[00:05:45.08] Yeah, yeah. And I think the last piece is just around – you know, the ChatGPT moment for AI was interesting, for a number of reasons. I personally think as someone who built infrastructure that is most interesting because - if you want to call that the iPhone moment of AI… I think it’s a bit different to that, because it’s so early in the journey. It’s like if the iPhone showed up when we were all using 5110 from Nokia. The world would be very, very different, because consumers and developers, their first taste of machine learning and AI was through ChatGPT and GPT APIs. The stakes are just – it’s just harder to build something good. People don’t want to use a model that takes 12 seconds to run. High-speed production inference is taken for granted when you’re using [unintelligible 00:06:34.09] and then when you kind of combine that with “Okay, open source models need to be run somewhere.” We personally think that’s like “Okay, well, there’s a massive infrastructure opportunity that –” Well, maybe not even opportunity, but just a fact that a whole new stack will be built to support models to be able to power the end user experiences. And I think that’s kind of the core insight going into Baseten.

And talking a bit about Baseten - what’s changed is that we kind of… Two years ago, we were talking about data scientists, we weren’t talking about engineers. I mean, that’s pretty key to our story, which is that - I think we came to the realization that every engineer needs to grapple with machine learning now, as opposed to maybe a smaller market of data scientists. I think going from smaller models that run in-memory, to larger models is another big focus change we’ve had. There’s a bunch of language stuff, and NLTK stuff - and you’re doing all that work, Daniel, but for the most part, everyone is using scikit-learn. And scikit-learn models, for the most part, run in-memory.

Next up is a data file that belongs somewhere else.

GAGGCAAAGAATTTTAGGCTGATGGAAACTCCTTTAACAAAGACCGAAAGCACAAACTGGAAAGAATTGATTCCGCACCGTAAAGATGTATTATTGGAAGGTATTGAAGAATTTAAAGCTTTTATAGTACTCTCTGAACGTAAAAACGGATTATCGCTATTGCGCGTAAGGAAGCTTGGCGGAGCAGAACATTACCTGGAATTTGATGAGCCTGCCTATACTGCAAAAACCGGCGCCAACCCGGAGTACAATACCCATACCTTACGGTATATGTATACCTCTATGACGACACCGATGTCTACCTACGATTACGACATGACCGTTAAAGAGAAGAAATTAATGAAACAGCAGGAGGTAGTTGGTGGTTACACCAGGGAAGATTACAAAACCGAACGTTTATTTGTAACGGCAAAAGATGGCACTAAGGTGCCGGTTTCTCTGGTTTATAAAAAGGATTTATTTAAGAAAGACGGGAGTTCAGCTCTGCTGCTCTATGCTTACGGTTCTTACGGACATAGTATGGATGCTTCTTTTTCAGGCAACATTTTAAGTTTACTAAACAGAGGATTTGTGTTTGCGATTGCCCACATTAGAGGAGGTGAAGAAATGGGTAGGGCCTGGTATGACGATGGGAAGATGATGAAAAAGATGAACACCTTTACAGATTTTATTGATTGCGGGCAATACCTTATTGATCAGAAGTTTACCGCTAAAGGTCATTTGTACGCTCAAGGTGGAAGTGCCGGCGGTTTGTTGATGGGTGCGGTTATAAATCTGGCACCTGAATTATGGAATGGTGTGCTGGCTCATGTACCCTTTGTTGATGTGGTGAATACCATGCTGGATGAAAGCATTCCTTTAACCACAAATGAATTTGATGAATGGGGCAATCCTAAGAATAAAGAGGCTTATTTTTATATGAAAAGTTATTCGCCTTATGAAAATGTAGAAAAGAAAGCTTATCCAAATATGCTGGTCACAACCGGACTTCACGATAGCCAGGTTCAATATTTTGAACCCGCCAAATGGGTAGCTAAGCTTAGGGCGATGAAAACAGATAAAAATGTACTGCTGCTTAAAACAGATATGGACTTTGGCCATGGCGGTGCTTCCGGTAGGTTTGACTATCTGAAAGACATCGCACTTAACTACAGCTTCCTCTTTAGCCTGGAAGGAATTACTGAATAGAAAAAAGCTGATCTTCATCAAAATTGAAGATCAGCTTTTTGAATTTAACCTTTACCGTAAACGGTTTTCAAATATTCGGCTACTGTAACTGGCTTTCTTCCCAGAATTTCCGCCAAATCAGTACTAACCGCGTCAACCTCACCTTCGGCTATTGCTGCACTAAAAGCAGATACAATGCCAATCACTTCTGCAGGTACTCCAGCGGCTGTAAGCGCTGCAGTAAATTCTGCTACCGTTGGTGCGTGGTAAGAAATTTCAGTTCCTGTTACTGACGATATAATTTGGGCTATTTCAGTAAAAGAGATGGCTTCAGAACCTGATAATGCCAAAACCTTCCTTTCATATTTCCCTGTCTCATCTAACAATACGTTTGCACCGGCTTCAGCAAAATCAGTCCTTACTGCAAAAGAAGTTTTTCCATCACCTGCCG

Yeah. If you think, just in that time period, the amount of maturation that’s occurred in this industry… But you said something a second ago which kind of hit me, and that is most people out there in the general public are really just getting into this, with ChatGPT and stuff… And we’ve come a long road already. I’m listening to you and it’s amazing how far we’ve come in such a short time.

Yeah, it’s insane, 100%. And I think that, going from small models to large models as well - that change kind of happened pretty quickly. As someone who did a bunch of [unintelligible 00:08:14.19] models, they had their time and place, but they’re just not that fun anymore. [laughter] Something that runs in-memory just doesn’t give you the same feeling.

And then I think the last one is just so much of the stuff that was happening with machine learning outside of FAANG, I’d say, was – like, FAANG had some production use cases around like ad serving and search and whatnot… But outside of that, it was mostly just internal workflows. You’d go and work on fraud and content moderation or recommendation systems, and I think, going from “Hey, every product is going to have some sort of machine learning in it…” Every existing product will definitely, and 90% of new products will be built with the new pillar that is machine learning and AI, which wasn’t the case, I think, two years ago, which is just crazy to think about.